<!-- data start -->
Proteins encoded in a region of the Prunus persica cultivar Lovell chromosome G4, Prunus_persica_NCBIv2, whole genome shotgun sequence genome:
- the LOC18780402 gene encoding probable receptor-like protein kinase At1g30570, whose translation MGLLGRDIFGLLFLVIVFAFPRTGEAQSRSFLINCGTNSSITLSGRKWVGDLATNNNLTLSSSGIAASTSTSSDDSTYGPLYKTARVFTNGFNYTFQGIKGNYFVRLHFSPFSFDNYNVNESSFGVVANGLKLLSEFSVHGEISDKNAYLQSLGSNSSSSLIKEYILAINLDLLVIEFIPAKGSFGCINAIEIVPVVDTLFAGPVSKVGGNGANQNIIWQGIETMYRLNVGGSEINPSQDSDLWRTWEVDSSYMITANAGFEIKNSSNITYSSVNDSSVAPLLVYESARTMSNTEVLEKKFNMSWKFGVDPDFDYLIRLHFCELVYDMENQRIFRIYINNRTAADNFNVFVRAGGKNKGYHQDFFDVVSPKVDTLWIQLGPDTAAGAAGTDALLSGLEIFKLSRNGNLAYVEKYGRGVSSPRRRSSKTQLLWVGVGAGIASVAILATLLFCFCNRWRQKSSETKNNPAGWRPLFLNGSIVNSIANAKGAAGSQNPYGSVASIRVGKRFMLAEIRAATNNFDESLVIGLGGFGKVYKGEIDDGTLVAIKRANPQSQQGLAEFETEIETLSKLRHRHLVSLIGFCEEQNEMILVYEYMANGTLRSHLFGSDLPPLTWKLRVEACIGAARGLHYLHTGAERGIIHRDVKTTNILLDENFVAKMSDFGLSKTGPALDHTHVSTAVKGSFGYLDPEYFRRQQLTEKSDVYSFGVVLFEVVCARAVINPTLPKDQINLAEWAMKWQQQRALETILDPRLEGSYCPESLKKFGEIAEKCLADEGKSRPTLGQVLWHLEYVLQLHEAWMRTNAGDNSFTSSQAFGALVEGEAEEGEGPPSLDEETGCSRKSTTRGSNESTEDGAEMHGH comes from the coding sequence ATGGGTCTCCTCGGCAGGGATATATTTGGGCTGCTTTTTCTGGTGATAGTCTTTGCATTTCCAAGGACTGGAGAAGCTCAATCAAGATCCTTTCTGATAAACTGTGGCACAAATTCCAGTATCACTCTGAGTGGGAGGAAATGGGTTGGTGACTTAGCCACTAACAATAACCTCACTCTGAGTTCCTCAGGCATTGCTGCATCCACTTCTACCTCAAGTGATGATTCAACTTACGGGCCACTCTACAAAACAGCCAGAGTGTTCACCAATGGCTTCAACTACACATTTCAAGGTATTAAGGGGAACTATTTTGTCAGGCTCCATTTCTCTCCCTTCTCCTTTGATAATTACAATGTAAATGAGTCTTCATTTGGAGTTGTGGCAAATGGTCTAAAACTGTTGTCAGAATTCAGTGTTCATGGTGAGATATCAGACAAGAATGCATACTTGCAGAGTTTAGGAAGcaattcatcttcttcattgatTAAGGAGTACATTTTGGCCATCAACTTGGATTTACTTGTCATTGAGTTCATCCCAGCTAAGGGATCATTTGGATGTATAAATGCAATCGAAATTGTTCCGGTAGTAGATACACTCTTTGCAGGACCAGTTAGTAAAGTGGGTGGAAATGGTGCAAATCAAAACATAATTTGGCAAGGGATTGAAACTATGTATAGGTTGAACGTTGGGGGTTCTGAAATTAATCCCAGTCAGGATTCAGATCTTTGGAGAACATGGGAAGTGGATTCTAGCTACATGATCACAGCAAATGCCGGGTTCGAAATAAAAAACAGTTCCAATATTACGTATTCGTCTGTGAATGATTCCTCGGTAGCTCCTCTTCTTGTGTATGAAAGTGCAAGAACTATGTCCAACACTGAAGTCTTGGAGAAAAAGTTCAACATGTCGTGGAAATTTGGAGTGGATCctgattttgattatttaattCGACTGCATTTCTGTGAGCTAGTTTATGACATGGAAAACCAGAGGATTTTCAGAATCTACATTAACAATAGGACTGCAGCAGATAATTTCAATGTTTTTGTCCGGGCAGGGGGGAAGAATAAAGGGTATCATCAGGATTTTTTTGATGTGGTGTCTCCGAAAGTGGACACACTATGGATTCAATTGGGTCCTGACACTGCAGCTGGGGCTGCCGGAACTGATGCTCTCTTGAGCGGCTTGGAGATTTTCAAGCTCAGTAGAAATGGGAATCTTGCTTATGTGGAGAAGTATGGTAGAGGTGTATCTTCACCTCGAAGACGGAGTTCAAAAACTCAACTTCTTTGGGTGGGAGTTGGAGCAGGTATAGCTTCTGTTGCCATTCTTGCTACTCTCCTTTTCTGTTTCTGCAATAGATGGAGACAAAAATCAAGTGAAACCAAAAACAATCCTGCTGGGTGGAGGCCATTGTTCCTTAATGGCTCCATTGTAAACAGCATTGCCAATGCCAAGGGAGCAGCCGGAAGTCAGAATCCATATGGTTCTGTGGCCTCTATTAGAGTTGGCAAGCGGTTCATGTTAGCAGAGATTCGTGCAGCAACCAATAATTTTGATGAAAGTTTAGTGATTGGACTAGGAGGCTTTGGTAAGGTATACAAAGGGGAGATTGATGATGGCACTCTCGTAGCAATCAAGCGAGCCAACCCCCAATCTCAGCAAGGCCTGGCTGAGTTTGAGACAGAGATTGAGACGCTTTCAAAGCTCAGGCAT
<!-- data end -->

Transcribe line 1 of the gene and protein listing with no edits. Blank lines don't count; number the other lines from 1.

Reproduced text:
Proteins encoded in a region of the Prunus persica cultivar Lovell chromosome G4, Prunus_persica_NCBIv2, whole genome shotgun sequence genome: